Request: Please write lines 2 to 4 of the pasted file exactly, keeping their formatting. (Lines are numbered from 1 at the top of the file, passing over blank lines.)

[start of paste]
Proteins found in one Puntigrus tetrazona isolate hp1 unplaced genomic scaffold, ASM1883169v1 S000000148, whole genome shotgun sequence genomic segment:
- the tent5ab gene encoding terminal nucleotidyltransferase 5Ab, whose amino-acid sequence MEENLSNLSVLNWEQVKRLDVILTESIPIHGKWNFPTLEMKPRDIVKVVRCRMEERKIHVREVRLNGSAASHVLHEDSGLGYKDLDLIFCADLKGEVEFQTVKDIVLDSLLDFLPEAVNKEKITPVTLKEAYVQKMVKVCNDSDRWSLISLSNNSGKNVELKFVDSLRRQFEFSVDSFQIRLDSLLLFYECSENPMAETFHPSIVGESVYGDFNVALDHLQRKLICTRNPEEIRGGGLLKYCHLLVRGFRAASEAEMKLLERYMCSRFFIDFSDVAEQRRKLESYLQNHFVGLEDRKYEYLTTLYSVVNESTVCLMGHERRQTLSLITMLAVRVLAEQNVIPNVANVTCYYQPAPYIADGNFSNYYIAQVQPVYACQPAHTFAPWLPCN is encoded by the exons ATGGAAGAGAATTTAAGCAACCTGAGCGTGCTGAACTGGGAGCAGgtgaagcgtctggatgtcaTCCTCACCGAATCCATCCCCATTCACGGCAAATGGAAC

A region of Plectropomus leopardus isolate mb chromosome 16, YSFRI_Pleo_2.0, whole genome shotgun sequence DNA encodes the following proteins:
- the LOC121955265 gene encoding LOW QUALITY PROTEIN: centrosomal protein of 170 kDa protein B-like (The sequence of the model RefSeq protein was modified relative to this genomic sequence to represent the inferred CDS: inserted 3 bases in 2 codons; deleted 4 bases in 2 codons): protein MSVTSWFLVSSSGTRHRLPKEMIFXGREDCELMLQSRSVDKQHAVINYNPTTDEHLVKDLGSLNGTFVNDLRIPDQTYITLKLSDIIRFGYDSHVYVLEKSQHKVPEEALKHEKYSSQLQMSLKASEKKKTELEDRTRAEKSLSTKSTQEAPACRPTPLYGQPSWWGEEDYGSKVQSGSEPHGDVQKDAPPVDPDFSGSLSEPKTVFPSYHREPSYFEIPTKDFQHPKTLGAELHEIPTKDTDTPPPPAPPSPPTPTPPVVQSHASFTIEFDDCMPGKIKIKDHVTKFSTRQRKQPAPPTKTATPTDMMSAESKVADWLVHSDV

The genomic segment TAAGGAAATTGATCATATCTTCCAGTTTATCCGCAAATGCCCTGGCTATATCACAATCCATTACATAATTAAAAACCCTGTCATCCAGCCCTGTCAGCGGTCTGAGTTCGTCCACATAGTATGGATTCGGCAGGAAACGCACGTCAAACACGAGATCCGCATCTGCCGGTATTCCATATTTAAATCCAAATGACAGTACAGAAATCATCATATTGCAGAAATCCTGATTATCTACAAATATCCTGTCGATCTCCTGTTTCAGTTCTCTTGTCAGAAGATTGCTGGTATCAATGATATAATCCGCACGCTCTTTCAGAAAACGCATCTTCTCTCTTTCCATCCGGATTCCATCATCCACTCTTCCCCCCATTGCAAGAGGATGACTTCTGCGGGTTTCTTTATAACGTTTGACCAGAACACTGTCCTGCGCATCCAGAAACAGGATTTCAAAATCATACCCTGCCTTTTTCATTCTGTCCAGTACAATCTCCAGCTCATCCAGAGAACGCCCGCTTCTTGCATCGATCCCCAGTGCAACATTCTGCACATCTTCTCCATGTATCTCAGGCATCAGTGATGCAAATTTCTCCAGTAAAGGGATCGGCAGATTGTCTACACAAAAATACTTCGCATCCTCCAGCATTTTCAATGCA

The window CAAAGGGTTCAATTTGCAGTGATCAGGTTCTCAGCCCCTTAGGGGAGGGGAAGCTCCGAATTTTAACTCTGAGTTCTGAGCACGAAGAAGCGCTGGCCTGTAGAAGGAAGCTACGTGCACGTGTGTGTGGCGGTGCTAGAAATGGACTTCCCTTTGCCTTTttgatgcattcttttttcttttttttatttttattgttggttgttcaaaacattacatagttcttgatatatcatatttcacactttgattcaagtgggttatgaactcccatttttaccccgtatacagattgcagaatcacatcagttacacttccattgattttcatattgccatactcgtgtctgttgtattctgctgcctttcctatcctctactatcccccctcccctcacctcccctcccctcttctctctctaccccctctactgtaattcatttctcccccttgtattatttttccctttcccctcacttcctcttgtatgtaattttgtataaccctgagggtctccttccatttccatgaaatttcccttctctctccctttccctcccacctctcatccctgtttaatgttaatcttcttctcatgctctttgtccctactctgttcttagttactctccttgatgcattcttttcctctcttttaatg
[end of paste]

- the tent5ab gene encoding terminal nucleotidyltransferase 5Ab, whose amino-acid sequence MEENLSNLSVLNWEQVKRLDVILTESIPIHGKWNFPTLEMKPRDIVKVVRCRMEERKIHVREVRLNGSAASHVLHEDSGLGYKDLDLIFCADLKGEVEFQTVKDIVLDSLLDFLPEAVNKEKITPVTLKEAYVQKMVKVCNDSDRWSLISLSNNSGKNVELKFVDSLRRQFEFSVDSFQIRLDSLLLFYECSENPMAETFHPSIVGESVYGDFNVALDHLQRKLICTRNPEEIRGGGLLKYCHLLVRGFRAASEAEMKLLERYMCSRFFIDFSDVAEQRRKLESYLQNHFVGLEDRKYEYLTTLYSVVNESTVCLMGHERRQTLSLITMLAVRVLAEQNVIPNVANVTCYYQPAPYIADGNFSNYYIAQVQPVYACQPAHTFAPWLPCN is encoded by the exons ATGGAAGAGAATTTAAGCAACCTGAGCGTGCTGAACTGGGAGCAGgtgaagcgtctggatgtcaTCCTCACCGAATCCATCCCCATTCACGGCAAATGGAAC

A region of Plectropomus leopardus isolate mb chromosome 16, YSFRI_Pleo_2.0, whole genome shotgun sequence DNA encodes the following proteins:
- the LOC121955265 gene encoding LOW QUALITY PROTEIN: centrosomal protein of 170 kDa protein B-like (The sequence of the model RefSeq protein was modified relative to this genomic sequence to represent the inferred CDS: inserted 3 bases in 2 codons; deleted 4 bases in 2 codons): protein MSVTSWFLVSSSGTRHRLPKEMIFXGREDCELMLQSRSVDKQHAVINYNPTTDEHLVKDLGSLNGTFVNDLRIPDQTYITLKLSDIIRFGYDSHVYVLEKSQHKVPEEALKHEKYSSQLQMSLKASEKKKTELEDRTRAEKSLSTKSTQEAPACRPTPLYGQPSWWGEEDYGSKVQSGSEPHGDVQKDAPPVDPDFSGSLSEPKTVFPSYHREPSYFEIPTKDFQHPKTLGAELHEIPTKDTDTPPPPAPPSPPTPTPPVVQSHASFTIEFDDCMPGKIKIKDHVTKFSTRQRKQPAPPTKTATPTDMMSAESKVADWLVHSDV